Claudio Ranieri – Garry Monk at Swansea and Jose Mourinho at Chelsea

Dean Smith – Rafael Benitez at Everton and Claudio Ranieri at Watford

Managers who induced multiple sackings in same season
Stuart Pearce – Graeme Souness at Newcastle and Mick McCarthy at Sunderland in 2005/06

Sam Allardyce – Martin Jol at Tottenham and Lawrie Sanchez at Fulham in 2007/08

Roy Hodgson – Mick McCarthy at Wolves and Andre Villas-Boas at Chelsea in 2011/12

Sam Allardyce – Martin Jol at Fulham and Michael Laudrup at Swansea in 2013/14

Claudio Ranieri – Garry Monk at Swansea and Jose Mourinho at Chelsea in 2015/16

Jurgen Klopp – Slavisa Jokanovic at Fulham and Jose Mourinho at Manchester United in 2018/19

Dean Smith – Rafael Benitez at Everton, Claudio Ranieri at Watford and Sean Dyche at Burnley in 2021/22

Managers who induced and then suffered sackings in same season
Jean Tigana (Fulham, 2002/03) – beat Howard Wilkinson’s Sunderland 1-0; sacked after 2-0 defeat to Gerard Houllier’s Liverpool

Nigel Adkins (Southampton, 2012/13) – beat Mark Hughes’ QPR 3-1; sacked after drawing 2-2 with Rafael Benitez’s Chelsea

Steve Clarke (West Brom, 2013/14) – beat Paolo Di Canio’s Sunderland 3-0; sacked after 1-0 defeat to Malky Mackay’s Cardiff

Malky Mackay (Cardiff, 2013/14) – beat Steve Clarke’s West Brom 1-0; sacked after 3-0 defeat to Mauricio Pochettino’s Southampton

Garry Monk (Cardiff, 2015/16) – beat Tim Sherwood’s Aston Villa 2-1; sacked after 3-0 defeat to Claudio Ranieri’s Leicester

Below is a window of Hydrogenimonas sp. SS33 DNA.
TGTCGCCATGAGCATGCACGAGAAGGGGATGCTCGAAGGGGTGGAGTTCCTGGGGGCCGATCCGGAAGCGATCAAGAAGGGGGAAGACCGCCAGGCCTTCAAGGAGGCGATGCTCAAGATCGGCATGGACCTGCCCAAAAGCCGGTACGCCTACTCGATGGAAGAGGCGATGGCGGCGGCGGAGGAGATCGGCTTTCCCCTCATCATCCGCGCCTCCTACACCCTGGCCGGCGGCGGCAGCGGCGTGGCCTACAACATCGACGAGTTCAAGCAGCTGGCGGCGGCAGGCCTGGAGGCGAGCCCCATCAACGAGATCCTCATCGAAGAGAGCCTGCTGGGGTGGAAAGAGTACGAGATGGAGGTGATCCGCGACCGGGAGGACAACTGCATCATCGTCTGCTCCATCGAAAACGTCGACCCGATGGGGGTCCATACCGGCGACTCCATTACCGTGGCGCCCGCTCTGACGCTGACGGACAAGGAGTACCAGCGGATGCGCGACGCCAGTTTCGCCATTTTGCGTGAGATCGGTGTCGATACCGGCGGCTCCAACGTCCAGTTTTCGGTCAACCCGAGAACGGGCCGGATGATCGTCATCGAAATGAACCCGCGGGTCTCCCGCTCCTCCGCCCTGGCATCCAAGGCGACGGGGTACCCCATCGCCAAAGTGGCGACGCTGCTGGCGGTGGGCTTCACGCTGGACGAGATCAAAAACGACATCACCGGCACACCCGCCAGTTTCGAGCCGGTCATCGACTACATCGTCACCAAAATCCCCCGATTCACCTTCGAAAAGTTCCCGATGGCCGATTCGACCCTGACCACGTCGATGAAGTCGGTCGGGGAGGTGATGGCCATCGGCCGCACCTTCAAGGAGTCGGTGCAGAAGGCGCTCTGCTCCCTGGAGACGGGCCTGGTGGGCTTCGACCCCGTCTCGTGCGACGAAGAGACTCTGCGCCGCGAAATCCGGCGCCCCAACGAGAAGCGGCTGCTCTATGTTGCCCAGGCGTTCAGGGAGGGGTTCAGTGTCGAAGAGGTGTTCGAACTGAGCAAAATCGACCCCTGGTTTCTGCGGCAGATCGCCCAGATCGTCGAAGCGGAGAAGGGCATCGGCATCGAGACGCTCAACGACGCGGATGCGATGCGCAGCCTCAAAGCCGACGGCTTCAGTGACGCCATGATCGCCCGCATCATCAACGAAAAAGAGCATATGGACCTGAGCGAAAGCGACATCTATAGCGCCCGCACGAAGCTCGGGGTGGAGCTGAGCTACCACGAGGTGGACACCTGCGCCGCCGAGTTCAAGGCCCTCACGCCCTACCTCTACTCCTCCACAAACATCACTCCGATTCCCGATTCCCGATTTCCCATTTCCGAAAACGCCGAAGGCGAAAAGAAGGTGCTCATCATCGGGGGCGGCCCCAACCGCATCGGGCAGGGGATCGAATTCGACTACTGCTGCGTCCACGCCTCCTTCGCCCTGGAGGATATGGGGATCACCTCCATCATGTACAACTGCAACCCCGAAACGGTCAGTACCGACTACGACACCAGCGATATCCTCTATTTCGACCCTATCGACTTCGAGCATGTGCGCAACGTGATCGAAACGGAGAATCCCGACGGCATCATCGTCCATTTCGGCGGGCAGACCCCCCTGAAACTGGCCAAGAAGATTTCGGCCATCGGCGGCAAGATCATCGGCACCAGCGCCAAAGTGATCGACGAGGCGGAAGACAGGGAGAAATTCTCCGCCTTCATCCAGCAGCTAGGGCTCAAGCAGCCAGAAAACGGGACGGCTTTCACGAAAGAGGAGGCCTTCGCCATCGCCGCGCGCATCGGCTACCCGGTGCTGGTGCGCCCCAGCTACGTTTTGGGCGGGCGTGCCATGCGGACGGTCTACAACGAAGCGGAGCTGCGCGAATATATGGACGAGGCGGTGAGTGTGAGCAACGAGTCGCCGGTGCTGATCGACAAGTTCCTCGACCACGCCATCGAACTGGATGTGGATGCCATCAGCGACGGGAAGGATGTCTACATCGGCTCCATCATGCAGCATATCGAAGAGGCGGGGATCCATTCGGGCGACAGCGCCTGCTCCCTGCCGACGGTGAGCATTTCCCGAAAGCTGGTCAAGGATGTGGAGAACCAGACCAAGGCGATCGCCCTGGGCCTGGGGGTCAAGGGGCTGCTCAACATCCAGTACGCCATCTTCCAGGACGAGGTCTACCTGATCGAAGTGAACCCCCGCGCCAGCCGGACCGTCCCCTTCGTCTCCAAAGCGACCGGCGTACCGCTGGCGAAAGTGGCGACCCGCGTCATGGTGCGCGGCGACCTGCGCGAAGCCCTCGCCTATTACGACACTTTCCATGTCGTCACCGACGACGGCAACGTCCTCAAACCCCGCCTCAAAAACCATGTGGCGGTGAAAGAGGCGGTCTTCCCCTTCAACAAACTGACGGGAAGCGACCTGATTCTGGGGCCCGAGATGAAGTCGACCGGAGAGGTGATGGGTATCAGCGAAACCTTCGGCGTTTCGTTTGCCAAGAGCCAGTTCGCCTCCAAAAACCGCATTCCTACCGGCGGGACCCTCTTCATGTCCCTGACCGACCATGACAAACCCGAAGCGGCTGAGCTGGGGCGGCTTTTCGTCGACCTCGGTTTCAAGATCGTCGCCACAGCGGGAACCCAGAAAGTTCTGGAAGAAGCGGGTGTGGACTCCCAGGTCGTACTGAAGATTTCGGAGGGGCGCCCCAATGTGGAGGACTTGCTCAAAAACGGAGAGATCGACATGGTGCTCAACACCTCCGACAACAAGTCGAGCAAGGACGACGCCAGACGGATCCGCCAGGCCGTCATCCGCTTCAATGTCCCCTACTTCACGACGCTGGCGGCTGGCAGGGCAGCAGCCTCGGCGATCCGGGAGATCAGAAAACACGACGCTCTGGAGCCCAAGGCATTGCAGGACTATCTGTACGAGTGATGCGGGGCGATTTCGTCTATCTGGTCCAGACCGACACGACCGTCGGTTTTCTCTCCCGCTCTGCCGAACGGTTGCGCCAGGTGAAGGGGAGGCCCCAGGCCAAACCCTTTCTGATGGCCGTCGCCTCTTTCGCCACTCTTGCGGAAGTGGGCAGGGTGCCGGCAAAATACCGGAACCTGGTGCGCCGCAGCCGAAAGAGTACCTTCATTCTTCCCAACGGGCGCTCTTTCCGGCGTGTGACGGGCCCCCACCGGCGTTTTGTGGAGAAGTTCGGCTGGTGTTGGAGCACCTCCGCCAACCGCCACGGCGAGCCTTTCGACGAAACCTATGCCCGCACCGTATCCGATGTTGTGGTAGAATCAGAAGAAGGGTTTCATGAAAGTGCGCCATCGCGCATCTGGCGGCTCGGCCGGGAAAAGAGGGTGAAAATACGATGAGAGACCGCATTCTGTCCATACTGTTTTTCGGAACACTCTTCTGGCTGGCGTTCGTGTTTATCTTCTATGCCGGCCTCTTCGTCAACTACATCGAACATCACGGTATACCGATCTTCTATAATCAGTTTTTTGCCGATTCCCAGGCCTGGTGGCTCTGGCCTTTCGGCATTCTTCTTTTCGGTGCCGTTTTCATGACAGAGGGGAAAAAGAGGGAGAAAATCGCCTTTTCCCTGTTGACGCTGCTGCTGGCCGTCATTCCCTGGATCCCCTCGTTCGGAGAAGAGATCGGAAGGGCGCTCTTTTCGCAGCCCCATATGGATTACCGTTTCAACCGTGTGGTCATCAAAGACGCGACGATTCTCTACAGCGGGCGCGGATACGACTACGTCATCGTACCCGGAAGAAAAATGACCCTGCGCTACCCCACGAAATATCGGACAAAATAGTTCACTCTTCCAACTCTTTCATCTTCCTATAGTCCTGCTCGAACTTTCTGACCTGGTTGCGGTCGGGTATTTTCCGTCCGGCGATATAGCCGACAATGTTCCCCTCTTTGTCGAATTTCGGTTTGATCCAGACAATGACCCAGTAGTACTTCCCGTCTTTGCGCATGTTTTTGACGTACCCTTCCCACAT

Roberto Martinez (Everton, 2015/16) – drew 1-1 with Brendan Rodgers’ Liverpool; sacked after 3-0 defeat to Sam Allardyce’s Sunderland

Tony Pulis (West Brom, 2016/17) – drew 1-1 with Craig Shakespeare’s Leicester; sacked after 4-0 defeat to Antonio Conte’s Chelsea

Jose Mourinho (Manchester United, 2018/19) – drew 1-1 with Mark Hughes’ Southampton; sacked after 3-1 defeat to Jurgen Klopp’s Liverpool

Marcelo Bielsa (Leeds, 2021/22) – beat Xisco Munoz’s Watford 1-0; sacked after 4-0 defeat to Antonio Conte’s Tottenham

Claudio Ranieri (Watford, 2021/22) – beat Ole Gunnar Solskjaer’s Manchester United 4-1; sacked after 3-0 defeat to Dean Smith’s Norwich

Dean Smith (2021/22) – sacked after 1-0 defeat to Ralph Hasenhuttl’s Southampton; beat Rafael Benitez’s Everton 2-1, Claudio Ranieri’s Watford 3-0 and Sean Dyche’s Burnley 2-0

Managers to get same manager sacked more than once
Sam Allardyce – beat Martin Jol’s Tottenham 3-1 with Newcastle and Martin Jol’s Fulham 3-0 with West Ham.